Video games in danger of censorship

May 20, 2010 — by Kim Tsai

Depending on the Supreme Court’s decision in the next upcoming term, it is possible that a California law saying video games such as “Halo”, “Call of Duty”, “Grand Theft Auto” and “Counter-Strike” may only be sold to those ages 18 years or older could be reversed.

In all reality, these games should not need to be censored from kids. The games are rated by the Entertainment Software Rating Board for mature audiences because of the gore and other adult themes that they involve. Many say that violent games corrupt children, but others also say that censoring these games is a violation of the First Amendment.

According to The International Game Developers Association and other gaming businesses such as Electronic Arts, if the Supreme Court does decide to allow censorship of mature-rated video games, it could threaten the success of this leading industry. It is also important to consider that with the United States’ poor economy, it would not be logical to place restrictions on a healthy industry.

In 2005, California adopted a law specifying that rated “M” games could only be sold to those old enough, but it was ignored by retailers all over the state. There is not a strong need for games to be censored seeing as parents usually know what their children are buying and how to control that. And if the parents do not know in the first place, video games are the very least of their concerns. All-in-all, the government should not be restricting what children can or cannot do; they should be encouraging parents to govern their children.

The problem most seem to have with the video games is that anyone can buy them. However, even if children did somehow find the money to buy these games and play them, it would be hard to hide these video games from parents, as they require consoles channeled through the television.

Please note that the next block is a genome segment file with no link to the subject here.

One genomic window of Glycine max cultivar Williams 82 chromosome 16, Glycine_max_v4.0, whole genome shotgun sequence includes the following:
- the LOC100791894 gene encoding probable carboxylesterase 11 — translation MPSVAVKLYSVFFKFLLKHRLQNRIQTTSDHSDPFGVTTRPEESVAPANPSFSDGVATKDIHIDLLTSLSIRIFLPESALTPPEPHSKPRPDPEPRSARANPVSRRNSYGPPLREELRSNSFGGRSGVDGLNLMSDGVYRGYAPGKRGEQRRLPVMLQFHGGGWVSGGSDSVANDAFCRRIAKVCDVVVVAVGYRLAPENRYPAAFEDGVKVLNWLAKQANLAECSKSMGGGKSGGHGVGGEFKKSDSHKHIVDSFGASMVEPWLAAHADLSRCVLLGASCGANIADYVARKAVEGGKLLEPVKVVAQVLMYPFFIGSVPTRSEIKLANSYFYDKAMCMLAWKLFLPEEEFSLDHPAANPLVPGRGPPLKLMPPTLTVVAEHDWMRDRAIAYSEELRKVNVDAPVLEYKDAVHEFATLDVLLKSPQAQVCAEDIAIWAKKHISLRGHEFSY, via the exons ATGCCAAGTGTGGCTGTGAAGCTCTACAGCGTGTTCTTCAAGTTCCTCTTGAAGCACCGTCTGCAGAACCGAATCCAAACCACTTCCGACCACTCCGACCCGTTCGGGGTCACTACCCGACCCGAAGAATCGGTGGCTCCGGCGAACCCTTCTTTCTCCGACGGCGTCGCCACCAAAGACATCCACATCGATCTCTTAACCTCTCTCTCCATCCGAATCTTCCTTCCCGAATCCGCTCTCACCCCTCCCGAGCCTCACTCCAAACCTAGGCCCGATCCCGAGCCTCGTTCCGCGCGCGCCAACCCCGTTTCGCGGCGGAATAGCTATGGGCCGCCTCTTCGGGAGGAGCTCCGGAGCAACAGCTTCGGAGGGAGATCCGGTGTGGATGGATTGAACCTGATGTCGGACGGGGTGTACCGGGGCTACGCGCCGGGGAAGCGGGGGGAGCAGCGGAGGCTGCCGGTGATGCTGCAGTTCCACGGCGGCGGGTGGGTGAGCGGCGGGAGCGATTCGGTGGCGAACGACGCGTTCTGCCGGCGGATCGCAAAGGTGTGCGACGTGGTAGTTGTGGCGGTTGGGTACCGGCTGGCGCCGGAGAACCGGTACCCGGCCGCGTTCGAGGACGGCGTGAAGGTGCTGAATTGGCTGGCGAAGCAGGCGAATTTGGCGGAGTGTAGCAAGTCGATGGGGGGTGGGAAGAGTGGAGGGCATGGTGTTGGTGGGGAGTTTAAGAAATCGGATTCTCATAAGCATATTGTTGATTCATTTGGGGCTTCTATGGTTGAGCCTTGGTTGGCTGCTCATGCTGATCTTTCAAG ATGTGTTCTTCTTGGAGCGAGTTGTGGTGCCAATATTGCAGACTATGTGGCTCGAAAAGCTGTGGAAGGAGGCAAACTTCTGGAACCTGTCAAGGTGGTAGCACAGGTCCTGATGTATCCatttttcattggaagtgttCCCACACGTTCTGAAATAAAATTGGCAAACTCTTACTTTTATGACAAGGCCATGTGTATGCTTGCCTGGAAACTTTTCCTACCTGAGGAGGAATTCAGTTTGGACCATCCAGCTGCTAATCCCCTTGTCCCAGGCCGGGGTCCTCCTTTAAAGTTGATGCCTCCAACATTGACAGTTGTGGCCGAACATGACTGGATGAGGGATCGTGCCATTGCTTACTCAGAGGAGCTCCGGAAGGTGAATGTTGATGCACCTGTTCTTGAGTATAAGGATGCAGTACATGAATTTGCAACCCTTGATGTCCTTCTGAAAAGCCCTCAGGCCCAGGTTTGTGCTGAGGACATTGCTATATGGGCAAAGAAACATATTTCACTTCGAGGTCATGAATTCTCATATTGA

Parents have an obligation to shield their children against corruption. Preventing their children from buying certain games would be the same as telling their children that certain books are not okay to check-out from the library. It should be the parents’ job to decide whether their children are ready for certain things in life. It is not the job of the government.

Many concerned parents still believe that the violence in video games has a negative effect on children. However, the Sacramento Bee has also said studies have shown violent children play violent games and that it is not the video games that make children more violent. In other words, video games do not corrupt children. Children who are already violent in behavior are the ones who choose to play the games. If studies do show that video games have little effect on children, these video games should have no reason to be censored.

The Supreme Court has never had a case dealing with violent games before and their future decision would be a basis for cases in the future.

Michael Gallagher, president of the Entertainment Software Association, said, “Research shows that the public agrees, video games should be provided the same protections as books, movies and music.”

If the Supreme Court decides to stick with the law, it would be more readily enforced and popular games such as “Halo” would be unavailable to the crowds of teens who should be mature enough to handle cartoon bloodshed every so often. If games such as these are censored, the government might as well limit what books children can read.